Did A Ghost Speak Through A Machine Or Were The Dodleston Messages Fake?
Did computers in the 1980s actually talk to farmers from the 16th century? The Dodleston Messages are a semi-famous 20th-century mystery in which a schoolteacher in 1984 in the peaceful English village of Dodleston, Cheshire, allegedly received messages from a man who lived in a house on the same site in 1546.
These supposed paranormal events were documented by teacher Ken Webster in his 1989 book, “The Vertical Plane.” The story has subsequently been aired on TV, and YouTube and chewed over in many blogs.
It is now time to reveal the truth about the Dodleston Messages!
If somehow these really were messages from across time, what do they tell us about the universe, about time, and about life after death?
If they were fake — nothing much. But what if the Dodleston Messages were genuine?
We shall consider the facts and come to our own conclusion.
Was The Dodleston Incident a Poltergeist?
In the autumn of 1984, in the village of Dodleston in Cheshire, in the northwest of England, Ken Webster was renovating a dilapidated cottage. He had recently moved in. Webster was an economics teacher at a local school, and he lived with his girlfriend, Debbie, 19, and another friend, Nicola Bagguley, their long-term guest.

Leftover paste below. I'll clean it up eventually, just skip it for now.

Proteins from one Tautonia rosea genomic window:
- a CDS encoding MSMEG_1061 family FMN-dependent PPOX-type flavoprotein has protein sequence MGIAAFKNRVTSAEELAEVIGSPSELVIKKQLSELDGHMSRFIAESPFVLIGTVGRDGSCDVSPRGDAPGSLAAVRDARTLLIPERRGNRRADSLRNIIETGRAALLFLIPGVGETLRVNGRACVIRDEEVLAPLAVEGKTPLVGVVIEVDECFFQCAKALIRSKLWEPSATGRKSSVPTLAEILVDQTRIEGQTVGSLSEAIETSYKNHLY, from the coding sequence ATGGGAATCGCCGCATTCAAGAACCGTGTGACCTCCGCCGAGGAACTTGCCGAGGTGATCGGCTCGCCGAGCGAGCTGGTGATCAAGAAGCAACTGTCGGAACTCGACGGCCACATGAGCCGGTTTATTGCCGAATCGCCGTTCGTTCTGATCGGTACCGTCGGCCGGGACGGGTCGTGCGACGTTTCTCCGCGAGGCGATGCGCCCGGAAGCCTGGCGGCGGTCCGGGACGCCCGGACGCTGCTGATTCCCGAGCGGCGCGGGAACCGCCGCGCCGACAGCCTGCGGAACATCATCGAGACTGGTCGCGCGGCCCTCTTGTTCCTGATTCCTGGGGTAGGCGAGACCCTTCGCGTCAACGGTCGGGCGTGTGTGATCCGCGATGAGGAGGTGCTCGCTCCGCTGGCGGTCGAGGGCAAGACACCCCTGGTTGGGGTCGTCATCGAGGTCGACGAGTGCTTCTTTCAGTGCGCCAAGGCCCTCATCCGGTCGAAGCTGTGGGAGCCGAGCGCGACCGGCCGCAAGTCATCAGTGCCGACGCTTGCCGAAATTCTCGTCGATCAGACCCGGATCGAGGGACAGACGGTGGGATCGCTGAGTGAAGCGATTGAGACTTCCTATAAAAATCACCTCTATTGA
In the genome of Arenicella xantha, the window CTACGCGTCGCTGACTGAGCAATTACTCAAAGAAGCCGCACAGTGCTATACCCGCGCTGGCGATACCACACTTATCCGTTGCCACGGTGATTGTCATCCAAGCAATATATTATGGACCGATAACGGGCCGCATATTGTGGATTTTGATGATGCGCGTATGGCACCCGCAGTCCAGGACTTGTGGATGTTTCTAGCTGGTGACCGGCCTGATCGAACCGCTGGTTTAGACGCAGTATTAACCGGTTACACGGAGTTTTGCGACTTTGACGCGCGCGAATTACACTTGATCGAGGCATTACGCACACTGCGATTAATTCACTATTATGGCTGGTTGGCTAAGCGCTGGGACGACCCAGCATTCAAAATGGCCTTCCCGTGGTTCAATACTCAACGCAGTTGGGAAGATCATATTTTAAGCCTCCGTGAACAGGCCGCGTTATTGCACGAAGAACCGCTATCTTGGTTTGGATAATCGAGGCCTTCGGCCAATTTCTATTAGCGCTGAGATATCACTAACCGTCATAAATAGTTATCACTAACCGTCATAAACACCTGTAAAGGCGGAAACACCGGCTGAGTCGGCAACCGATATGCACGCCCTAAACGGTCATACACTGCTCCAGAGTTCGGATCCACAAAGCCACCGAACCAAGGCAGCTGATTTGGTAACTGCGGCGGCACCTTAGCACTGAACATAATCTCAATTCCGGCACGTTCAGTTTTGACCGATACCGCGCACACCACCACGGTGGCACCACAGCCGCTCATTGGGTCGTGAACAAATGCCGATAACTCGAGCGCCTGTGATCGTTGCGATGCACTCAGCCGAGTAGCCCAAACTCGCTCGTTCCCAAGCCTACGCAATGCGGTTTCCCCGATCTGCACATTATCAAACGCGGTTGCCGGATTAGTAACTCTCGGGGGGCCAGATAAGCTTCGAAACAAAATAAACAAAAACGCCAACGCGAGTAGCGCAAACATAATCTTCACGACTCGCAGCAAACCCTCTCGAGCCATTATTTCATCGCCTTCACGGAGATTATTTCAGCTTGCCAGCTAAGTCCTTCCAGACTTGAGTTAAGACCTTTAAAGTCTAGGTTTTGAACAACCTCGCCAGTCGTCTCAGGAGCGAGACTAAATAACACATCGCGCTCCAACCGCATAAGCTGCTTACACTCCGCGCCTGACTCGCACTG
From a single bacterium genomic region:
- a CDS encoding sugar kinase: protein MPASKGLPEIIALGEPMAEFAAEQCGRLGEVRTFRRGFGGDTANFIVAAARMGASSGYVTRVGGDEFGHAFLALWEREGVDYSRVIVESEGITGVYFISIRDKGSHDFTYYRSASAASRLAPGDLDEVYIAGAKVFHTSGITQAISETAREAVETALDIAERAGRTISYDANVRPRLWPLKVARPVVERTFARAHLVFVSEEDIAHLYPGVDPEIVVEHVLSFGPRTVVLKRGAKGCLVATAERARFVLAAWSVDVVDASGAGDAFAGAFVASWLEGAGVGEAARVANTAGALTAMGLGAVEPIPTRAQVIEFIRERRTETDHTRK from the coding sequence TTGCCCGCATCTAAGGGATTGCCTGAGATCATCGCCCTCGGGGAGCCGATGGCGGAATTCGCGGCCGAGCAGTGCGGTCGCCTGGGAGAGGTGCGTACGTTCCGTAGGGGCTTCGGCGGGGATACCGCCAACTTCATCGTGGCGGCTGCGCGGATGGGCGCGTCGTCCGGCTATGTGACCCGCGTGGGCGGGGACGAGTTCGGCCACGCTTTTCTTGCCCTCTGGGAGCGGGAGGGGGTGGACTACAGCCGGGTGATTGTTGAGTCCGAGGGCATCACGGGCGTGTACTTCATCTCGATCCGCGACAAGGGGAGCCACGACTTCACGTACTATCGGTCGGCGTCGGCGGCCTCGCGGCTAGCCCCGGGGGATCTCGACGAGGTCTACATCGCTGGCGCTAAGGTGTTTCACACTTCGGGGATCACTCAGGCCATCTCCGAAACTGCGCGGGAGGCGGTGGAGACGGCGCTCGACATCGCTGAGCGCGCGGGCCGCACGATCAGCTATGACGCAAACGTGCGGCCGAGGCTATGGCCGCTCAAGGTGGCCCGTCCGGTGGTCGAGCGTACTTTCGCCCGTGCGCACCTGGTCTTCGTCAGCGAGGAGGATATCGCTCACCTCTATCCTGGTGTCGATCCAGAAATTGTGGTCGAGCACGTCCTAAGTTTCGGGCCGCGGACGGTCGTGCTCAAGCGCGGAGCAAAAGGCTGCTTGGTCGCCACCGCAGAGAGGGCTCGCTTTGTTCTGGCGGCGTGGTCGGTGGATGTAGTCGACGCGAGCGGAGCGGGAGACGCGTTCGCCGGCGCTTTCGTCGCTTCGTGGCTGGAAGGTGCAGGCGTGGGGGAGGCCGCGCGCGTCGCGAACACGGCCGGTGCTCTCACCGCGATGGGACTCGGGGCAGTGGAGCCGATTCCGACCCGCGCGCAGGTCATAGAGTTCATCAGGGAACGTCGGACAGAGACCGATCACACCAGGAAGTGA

‘Ken Webster’ appears to be a pseudonym, by the way.
Not long after they moved in, weird stuff began to happen. A set of six-toed footsteps appeared to walk up the walls — a cat, maybe? But six toes?
Ken, Debbie, and their guest, Nicola, all agreed that it was a joke. They suspected each other of pulling the prank.
Ken painted over the footprints, but the following day, the prints came back.
Over days and weeks, the occupants of the Cheshire cottage experienced chalk marks appearing, sudden cold spots, a breeze strong enough to lift a newspaper into the air, a feeling of someone being there, and later on, noises like footsteps
They found tins of cat food neatly piled in a pyramid and more weird track marks across the floor.